3. The West no longer knows how to make babies so we have to import them. When the source countries “catch up” to the “enlightened”, “developed” nations, the supply will dry up.

  4. Francis recommends a book about a young Muslim male illegally crashing the border of a Western nation. Count me among the unmoved and unsympathetic. Interestingly, there is no mention as to whether this military-age man supports the imposition of Islamic law on his adopted homeland or how the massive influx of such migrants is turning Italy and every other Western nation into Third World sewers. If Dr. Staudt wants to think concretely about immigration related tragedies, perhaps he will find time to read stories on Europeans and Americans murdered and raped by his noble migrants. You don’t have to dig deeply to find many examples, Dr. Staudt.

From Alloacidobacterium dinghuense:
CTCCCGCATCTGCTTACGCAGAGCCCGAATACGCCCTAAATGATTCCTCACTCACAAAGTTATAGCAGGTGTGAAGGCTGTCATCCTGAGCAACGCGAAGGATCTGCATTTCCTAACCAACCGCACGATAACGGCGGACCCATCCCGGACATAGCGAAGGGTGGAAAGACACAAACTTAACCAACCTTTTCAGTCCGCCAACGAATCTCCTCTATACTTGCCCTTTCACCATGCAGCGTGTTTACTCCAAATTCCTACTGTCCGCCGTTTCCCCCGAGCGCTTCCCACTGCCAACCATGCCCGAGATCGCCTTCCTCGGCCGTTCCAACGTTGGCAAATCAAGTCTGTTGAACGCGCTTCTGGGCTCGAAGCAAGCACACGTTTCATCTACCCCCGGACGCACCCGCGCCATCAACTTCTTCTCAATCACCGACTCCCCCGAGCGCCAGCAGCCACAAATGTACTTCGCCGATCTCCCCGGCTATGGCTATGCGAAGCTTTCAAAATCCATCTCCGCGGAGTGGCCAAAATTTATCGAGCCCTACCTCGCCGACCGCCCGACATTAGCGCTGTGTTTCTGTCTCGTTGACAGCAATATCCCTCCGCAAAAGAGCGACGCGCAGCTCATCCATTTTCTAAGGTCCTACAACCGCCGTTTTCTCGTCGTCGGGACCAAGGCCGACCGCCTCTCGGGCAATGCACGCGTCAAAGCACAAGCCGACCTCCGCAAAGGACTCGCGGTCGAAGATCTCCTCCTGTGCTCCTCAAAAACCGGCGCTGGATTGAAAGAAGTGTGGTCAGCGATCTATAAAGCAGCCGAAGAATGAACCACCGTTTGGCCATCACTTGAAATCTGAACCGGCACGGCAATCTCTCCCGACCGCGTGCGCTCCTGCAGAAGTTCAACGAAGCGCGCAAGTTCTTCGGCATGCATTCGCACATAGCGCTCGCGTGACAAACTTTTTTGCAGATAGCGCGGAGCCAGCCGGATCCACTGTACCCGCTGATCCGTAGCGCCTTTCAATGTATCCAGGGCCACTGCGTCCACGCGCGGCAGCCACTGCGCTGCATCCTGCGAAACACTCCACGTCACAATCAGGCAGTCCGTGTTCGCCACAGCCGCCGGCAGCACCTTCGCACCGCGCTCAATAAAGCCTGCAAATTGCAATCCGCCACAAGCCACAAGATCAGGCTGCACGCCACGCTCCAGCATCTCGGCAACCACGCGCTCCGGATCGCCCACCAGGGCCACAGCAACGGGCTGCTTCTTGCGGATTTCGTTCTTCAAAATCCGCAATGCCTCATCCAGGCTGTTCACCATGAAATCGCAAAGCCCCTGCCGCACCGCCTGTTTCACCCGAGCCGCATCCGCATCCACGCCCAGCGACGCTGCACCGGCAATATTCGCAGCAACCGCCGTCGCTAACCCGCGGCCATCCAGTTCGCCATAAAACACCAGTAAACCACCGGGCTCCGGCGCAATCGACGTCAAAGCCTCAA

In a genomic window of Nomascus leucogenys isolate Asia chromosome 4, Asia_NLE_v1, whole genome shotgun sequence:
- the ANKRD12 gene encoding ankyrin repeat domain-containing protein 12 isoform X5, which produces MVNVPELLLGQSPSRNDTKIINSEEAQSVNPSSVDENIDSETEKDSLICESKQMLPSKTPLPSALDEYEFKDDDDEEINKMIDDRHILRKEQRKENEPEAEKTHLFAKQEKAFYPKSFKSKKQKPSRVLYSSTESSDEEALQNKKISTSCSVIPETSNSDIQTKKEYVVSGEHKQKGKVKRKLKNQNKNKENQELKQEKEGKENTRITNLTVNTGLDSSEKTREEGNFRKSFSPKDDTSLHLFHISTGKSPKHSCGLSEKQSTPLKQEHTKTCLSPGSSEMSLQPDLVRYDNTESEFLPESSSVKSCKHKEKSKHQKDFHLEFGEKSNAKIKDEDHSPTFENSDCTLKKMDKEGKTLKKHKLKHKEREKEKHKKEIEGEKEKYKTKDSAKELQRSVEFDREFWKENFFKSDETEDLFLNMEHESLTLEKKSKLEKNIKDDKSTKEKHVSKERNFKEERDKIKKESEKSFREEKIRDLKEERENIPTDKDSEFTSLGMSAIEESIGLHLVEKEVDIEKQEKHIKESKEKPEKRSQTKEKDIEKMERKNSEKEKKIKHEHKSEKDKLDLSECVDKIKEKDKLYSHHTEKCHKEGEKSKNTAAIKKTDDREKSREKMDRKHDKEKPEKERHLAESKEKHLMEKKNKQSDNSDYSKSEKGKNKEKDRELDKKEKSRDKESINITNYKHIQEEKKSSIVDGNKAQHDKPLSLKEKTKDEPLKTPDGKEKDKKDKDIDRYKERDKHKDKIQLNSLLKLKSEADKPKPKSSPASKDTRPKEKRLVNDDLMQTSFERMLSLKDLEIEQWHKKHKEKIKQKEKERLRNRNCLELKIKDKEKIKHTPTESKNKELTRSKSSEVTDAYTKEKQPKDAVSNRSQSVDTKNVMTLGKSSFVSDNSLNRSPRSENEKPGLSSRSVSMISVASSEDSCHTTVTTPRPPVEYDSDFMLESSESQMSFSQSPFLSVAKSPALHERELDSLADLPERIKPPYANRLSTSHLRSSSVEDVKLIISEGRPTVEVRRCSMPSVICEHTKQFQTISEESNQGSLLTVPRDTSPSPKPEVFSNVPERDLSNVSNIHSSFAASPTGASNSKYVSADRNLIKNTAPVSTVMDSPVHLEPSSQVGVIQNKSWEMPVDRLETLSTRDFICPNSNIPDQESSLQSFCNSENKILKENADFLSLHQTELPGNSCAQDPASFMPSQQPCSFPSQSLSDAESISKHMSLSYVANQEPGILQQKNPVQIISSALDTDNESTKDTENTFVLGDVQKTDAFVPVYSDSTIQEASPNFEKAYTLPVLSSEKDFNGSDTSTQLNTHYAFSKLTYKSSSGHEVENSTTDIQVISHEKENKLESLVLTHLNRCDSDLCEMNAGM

5. Somehow the plight of Christians suffering under Marxist and Islamic dictatorships doesn’t tug on the heartstrings of Francis the same way a story of an illegal Muslim alien pursing a dubious asylum in Italy does. I am pretty sure there are books and articles describing their ordeals. Once again, a puff piece unintentionally reveals something about disturbing the mindset of our beloved pontiff.